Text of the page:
Albania’s Manhattan

After our crazy Albanian wedding, we got to spend an entire month travelling around Albania (with side-steps to Montenegro and Croatia), seeing more of this gorgeous country.

Hands down the highlight of our trip was Thethi.

Getting there was an adventure alone. The only road into the village travels through the Shala mountains – Albania’s Alps – in bone-rattling, terror-inducing style. It’s very difficult to get any vehicle in unless it’s a solid 4WD, or one of Albania’s indestructible furgons (mini-vans). We chose this option, leaving our car in Shkodra and putting our lives in the very competent hands of our furgon driver. (Although, rumour has it, road improvements mean from August the road is accessible by ‘normal cars’ until the rain comes in the autumn!)

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Weirdly, arriving in Thethi felt a little like the first time I arrived in downtown Manhattan – claustrophobic. The village is nestled deep in a narrow valley surrounded by huge mountains, instead of sky-scrapers. During the winter months it’s not unusual for the village to be completely cut off from the outside world and many residents relocate to warmer climes and wait for the spring. In fact it’s so isolated that according to the locals, the village was founded by Catholics escaping the Ottomans, which seemed to work as they were largely left alone.

It’s completely stunning…

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Tourism is big business in Thethi. It attracts close to 10,000 visitors a year – many walk there from Valbona (8 hours), or more ambitiously, through the tracks opened by the Balkans Peace Park Project through Kosovo and Montenegro.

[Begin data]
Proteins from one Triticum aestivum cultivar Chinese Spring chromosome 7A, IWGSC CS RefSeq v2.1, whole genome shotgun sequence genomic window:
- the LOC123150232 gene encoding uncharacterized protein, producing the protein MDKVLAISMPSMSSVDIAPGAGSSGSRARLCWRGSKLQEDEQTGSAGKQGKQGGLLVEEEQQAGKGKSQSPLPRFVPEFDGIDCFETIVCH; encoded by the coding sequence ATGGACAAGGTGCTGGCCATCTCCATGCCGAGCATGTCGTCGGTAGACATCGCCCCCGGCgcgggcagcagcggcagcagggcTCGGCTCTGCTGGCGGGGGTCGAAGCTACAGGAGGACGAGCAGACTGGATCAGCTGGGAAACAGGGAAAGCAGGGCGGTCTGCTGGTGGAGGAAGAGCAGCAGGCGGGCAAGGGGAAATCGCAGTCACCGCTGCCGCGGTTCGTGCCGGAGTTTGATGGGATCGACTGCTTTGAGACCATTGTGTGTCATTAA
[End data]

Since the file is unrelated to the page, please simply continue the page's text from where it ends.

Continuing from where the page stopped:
We spent two nights there, staying is one of many guesthouses in the valley. Foreign investment has enabled a number of guesthouses to modernise and we enjoyed very comfortable, modern accommodation – much-needed after a long day trekking up and down the valley!

The day before we left for Thethi I had a little panic attack about the trip ahead. Everything I had read warned me about the isolation and the perils of travelling there and here I was dragging my husband and my parents to quite possibly the remotest area of Europe. I was sure we’d end up plunging off a cliff! Oh it was so worth it. I almost hope that they never properly finish that road. That way it will never become just another one of Europe’s over-touristy beauty spots.

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